Efforts by Nigeria’s government to become more self-sufficient in food may not be going as planned. Recently, the president reportedly implored local farmers to produce more, because "we don't have any money to import food."
While raising food production concerns, which have long echoed without any permanent solution in sight, the president alluded to the fact that domestic production is not meeting demand.
Data from the National Bureau of Statistics show there is a measure of truth to the claim. During the first half of 2019, Nigeria spent ₦334.3 billion importing food. The money spent was two times more than our export earnings from agriculture in the same period.
Although export earnings have seen continuous growth, food importation has also recorded a rising trend. The growth in food imports are primarily because crop production increases are not meeting up with the fast-rising population.
Food importation is not necessarily a terrible thing, it is often used to beef up adequacy levels in many countries. In 2017, more than 50% of the food consumed in the United Kingdom originated from other countries.
However, current realities with the COVID-19 pandemic show why we need to think more about domestic production. Already, the UN World Food Programme has raised the alarm of how the world is bound to be hard hit by both a health and hunger pandemic.
The problem with food production
A significant challenge to food production today is the rural-urban migration. Farmers keep moving as a result of low crop yield brought up by desertification and other climate change challenges like floods.
Oil exploration activities in the south-south have also affected the quantity of agricultural products and caused farmers to cease farming activities completely in other cases.
Moreover, the security concerns, especially in the northern part of the country, has caused farmers to abandon their lands, while others have had their farms destroyed in fires.
For those who still cultivate land, poor farming inputs such as seedlings, pesticides and fertilisers affect the quantity of yield. Most of this farming is also done on a small scale as there is little use of machinery to boost production.
Consequently, the number of cultivated land has seen a decline in recent years. Nigeria has 82 million hectares of arable land, and as of date, we have cultivated 34 million. This is lower than 37 million hectares cultivated in 2007, and 35 million hectares in 2012.
How can we boost food production?
Because climate change challenges can be man-made and of natural causes, an enlightenment of destructive agricultural techniques at the grassroots level is important to preserve crop yields.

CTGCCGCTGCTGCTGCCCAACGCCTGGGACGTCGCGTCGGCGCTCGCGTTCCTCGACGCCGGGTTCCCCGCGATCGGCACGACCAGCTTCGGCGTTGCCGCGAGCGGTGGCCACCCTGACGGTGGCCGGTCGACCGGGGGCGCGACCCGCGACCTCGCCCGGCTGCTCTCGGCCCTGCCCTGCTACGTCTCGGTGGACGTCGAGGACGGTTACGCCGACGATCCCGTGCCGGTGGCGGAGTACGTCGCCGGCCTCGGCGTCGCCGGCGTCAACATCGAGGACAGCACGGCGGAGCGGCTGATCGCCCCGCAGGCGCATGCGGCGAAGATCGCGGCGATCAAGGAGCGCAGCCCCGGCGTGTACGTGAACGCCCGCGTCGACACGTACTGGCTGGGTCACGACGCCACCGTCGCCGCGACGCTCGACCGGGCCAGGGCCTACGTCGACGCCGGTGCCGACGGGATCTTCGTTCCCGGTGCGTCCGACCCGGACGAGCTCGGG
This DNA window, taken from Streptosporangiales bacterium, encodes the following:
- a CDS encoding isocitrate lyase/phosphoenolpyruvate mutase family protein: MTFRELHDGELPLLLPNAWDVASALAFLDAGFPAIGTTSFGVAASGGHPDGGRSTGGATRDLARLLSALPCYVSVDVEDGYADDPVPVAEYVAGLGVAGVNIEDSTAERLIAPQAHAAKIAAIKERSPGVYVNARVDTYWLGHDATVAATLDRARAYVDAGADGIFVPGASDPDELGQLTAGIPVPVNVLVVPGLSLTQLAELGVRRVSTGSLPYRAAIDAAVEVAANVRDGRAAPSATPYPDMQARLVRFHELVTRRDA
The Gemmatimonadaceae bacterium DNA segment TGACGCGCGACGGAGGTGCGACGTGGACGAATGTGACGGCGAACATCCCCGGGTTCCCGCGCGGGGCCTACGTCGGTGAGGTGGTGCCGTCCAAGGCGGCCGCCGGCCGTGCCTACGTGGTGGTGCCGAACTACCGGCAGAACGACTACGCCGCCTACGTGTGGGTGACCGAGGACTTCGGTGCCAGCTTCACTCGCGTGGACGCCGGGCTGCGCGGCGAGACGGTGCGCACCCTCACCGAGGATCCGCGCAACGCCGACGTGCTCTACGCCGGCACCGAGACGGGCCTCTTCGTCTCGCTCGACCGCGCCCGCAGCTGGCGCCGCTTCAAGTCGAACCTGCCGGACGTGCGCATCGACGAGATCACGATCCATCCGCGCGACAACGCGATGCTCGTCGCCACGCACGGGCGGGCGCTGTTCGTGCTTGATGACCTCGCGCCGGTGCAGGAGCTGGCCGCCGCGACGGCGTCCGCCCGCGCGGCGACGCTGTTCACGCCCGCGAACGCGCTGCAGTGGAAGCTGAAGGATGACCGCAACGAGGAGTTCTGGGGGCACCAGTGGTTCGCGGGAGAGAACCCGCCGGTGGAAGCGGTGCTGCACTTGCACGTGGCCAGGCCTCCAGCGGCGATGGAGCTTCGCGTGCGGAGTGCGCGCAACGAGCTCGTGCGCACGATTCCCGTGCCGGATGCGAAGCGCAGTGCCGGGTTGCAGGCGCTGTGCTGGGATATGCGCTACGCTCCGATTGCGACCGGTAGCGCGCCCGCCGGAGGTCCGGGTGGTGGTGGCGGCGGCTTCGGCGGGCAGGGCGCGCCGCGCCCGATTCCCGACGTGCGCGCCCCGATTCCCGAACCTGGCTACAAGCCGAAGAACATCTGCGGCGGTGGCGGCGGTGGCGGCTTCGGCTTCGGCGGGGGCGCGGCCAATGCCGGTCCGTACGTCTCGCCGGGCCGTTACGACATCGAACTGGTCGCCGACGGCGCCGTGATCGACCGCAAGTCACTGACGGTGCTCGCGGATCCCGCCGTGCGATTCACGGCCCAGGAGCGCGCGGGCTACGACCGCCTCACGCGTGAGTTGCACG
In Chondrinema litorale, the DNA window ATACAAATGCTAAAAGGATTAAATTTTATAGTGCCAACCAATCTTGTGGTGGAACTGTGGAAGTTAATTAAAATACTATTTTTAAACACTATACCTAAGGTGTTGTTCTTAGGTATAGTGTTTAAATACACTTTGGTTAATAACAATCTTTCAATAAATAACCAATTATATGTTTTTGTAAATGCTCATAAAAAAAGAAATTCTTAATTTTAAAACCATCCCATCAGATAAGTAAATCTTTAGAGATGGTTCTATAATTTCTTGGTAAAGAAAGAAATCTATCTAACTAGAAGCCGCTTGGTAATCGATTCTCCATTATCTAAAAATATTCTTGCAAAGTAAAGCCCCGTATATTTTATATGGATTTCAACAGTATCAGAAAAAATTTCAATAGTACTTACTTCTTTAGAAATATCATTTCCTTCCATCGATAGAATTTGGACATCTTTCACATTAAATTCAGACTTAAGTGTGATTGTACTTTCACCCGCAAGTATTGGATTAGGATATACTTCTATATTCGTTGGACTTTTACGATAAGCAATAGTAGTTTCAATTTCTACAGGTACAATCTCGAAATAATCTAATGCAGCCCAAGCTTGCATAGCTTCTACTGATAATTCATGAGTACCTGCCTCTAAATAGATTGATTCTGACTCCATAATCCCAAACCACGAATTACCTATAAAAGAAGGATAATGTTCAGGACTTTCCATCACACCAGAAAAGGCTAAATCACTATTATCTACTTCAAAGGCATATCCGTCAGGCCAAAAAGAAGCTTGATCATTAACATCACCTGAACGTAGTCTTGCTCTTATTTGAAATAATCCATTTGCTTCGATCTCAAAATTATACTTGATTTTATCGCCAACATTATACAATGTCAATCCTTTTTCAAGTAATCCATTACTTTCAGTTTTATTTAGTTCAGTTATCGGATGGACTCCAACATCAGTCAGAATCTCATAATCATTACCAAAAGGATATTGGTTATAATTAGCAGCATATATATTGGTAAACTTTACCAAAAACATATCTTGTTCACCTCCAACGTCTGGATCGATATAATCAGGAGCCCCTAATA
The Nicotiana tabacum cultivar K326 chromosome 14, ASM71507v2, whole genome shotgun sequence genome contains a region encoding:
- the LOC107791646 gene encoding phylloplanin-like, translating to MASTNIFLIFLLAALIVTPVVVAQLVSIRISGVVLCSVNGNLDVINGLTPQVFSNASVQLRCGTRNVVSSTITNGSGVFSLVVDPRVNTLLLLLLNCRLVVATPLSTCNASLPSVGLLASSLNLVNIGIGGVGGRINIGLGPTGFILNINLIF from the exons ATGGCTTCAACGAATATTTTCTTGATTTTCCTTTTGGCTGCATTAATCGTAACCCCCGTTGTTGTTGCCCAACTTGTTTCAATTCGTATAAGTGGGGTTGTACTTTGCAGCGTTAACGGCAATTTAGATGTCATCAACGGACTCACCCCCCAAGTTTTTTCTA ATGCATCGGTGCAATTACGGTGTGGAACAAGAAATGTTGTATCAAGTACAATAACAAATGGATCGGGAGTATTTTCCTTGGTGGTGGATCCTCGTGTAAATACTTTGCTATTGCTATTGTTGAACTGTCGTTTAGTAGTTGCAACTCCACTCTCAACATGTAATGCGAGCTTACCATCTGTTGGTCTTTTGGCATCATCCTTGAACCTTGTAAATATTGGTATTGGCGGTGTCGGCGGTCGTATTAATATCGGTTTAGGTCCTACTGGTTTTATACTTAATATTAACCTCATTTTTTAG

Improving food production will mean cultivating more land in an efficient manner with the use of better tools. According to Nigeria’s agriculture minister, the country has only seven tractors per 100 square metres, unlike in Kenya where 700 tractors are available per 100 square metres.
Adopting climate-resilient technologies could also be a shock absorber for areas that are affected by environmental issues like the Niger Delta region, where large scale hydroponic farming (growing food without soil) can be adopted.
Asides from adopting climate-resilient tech, we must embrace policies that will protect the arable land we have for food production. Policies such as the reduction of tree felling practices to prevent erosion; and the elimination of gas flaring which pollutes, the atmosphere with toxic substances that reduce crop yields.
As Ghana sought to improve its cocoa production, it first enacted forest laws and regulations. The country incentivised more than 9,600 smallholder farmers to adopt sound farming practices, which helped to reduce the effects of climate change and preserve the environment.
Their production levels have improved, putting them above Nigeria as the second-largest exporter of cocoa beans.
Ghana has also become one of the most food-secure countries in Africa alongside Senegal and Namibia, and one thing they have in common is proactive food production. Namibia, for instance, which has a desert environment, adopted an Agricultural Mechanisation and Seed Improvement Project, aimed at improving cereal-crops/grains and livestock value chains.
Small wins with rice
With rice, Nigeria has been able to move a step ahead of the production problem. We are one of Africa’s largest producers.
Still, data shows that levels of production is not meeting the country’s consumption requirement. Interestingly, some of the local rice produced is also exported. This happens because it is more lucrative to sell paddy i.e rice still in its husk at the international market than to local producers.
According to Charles Isidi, head of growth at Thrive Agric., the average price for paddy in Nigeria as of January 2020 was $0.30, and the average global price at the time was $0.77. "The export price is almost triple the price offered in the local markets. This is enough motivation for most farmers to export their products rather than sell it in the local market, " Isidi explained.
So even if Nigeria produces rice in sufficient quantity, there might be little motivation to sell to local processors that will re-produce to meet our consumption needs.
But what happens now that our borders are closed? We’ve already had a trial run, and it did not turn out bad.
As at October last year, there was an order to close land borders. The order was to curb the smuggling of food, like rice into the country. The result of this exercise was a boost in local production and a gradual reduction in the level of rice imports.
Hopefully, the unintended consequence of a pandemic induced lockdown will result in building up a stronger food production process that can further boost processing, sales and consumption within Nigeria.
Follow this writer on Twitter @thefaridaadamu